About Us

Hostess: Evelyne Siegrist

 

Taiwan-born artist Evelyne Siegrist and her late husband Swiss-born artist Raouf Siegrist travelled and exhibited widely before settling in the Coromandel, New Zealand. During a holiday in the Coromandel in 1992, they fell so in love with a property that they bought it on the spot. They developed it into a comfortable, elegant country retreat they named buffalo lodge. The lodge's name was inspired by the HMS Buffalo, which sailed into the Coromandel in the nineteenth century. The ship was wrecked in July 1840 off a beach near Whitianga, now known as Buffalo Beach, while on a journey to collect kauri spars.

 

Evelyne and Raouf's fascination with other cultures is reflected in the tribal artifacts that they have collected from exotic locations such as Sumatra, Morocco and Bali. They are attractively displayed in the lodge, along with their own distinctive paintings and terracotta sculptures.

 

The discovery of gold in 1852 at Driving Creek brought a boom to the Coromandel. Artifacts and buildings of that period are still evident in the township today. Old shop facades have been restored and Coromandel town is now lined with cafes and craft and curio shops.

 

Evelyne is a gracious and welcoming host who combines her work at the lodge with her painting. She finds the inspiring and tranquil natural environment very conducive to her creativity.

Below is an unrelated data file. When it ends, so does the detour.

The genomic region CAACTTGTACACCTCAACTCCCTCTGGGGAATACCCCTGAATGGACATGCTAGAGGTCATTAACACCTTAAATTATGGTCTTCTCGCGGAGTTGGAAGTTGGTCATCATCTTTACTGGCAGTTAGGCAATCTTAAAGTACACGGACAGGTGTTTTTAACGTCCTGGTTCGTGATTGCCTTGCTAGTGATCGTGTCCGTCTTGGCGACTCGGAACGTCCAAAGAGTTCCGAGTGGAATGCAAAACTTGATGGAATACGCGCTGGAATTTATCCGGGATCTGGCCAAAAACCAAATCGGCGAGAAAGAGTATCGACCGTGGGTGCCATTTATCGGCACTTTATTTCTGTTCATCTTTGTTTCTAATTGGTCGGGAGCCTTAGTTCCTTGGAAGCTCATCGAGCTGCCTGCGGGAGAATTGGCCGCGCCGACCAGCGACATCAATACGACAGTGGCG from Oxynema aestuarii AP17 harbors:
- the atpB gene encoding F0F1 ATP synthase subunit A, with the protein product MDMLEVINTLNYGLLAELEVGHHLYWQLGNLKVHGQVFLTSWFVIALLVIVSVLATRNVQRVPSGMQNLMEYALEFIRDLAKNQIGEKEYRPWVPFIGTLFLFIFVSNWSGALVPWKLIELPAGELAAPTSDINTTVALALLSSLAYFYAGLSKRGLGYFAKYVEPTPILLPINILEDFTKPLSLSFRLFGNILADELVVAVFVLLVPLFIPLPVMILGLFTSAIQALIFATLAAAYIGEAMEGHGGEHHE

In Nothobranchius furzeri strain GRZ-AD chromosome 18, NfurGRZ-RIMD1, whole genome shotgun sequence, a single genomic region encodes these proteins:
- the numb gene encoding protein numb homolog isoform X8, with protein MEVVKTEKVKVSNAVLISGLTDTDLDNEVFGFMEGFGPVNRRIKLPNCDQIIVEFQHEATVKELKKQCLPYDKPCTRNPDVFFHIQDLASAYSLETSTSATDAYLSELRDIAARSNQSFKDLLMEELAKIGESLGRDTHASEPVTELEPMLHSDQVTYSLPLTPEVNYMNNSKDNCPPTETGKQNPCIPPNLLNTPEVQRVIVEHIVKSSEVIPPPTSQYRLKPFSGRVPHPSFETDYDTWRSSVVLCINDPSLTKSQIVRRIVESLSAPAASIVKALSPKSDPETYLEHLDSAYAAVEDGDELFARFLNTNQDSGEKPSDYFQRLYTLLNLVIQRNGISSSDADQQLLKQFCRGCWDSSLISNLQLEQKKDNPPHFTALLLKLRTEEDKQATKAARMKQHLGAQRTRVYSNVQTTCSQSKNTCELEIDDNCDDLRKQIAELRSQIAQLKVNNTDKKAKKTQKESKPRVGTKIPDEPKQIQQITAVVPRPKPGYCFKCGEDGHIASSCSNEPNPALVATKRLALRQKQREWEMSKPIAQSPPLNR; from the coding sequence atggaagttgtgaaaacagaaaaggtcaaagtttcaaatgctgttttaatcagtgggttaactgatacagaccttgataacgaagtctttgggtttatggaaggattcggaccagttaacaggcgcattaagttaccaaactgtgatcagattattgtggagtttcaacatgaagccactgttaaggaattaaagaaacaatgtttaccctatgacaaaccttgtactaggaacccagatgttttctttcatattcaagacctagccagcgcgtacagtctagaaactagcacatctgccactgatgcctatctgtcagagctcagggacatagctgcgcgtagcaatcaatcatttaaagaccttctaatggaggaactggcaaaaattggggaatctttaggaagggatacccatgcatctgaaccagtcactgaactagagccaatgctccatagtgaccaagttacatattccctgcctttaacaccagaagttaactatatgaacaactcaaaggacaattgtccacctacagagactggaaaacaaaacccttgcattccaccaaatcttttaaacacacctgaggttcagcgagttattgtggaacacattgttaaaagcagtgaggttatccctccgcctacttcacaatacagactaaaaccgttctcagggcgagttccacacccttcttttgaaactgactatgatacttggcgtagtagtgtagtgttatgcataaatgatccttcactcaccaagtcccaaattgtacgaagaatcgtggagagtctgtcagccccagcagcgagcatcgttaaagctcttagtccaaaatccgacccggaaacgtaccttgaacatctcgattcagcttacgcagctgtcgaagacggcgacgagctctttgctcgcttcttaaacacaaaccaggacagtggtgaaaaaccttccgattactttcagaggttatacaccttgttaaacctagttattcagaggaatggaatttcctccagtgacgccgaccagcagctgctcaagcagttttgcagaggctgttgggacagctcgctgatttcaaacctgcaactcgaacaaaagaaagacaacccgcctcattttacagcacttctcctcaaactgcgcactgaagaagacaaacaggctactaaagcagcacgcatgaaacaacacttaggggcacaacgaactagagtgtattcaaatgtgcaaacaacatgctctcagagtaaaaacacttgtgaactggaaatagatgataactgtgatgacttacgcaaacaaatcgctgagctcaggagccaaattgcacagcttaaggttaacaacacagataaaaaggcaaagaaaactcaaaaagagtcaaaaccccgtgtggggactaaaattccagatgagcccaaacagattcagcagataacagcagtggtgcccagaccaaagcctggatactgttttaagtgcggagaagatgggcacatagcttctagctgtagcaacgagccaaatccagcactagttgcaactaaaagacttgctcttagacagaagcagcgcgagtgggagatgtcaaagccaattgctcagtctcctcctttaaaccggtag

Evelyne is a great cook, with over five years experience as a chef in a Gault Millau-rated restaurant in Switzerland. Breakfast at buffalo lodge is in a spacious dining room with magnificent views over the Coromandel hills, and features home-made jams/marmalade, home-made muesli, yoghurt and freshly baked croissants, fresh free-range eggs. Even the coffee is freshly roasted in-house.

 

Coromandel Town has some excellent restaurants that cater for a wide range of tastes and budgets. If you prefer to eat at the lodge, Evelyne can prepare a delicious and healthy meal by arrangement.

 

 

View of Buffalo Lodge from the driveway

 

Art works in the Foyer

 

Dining Room

 

Repose Etching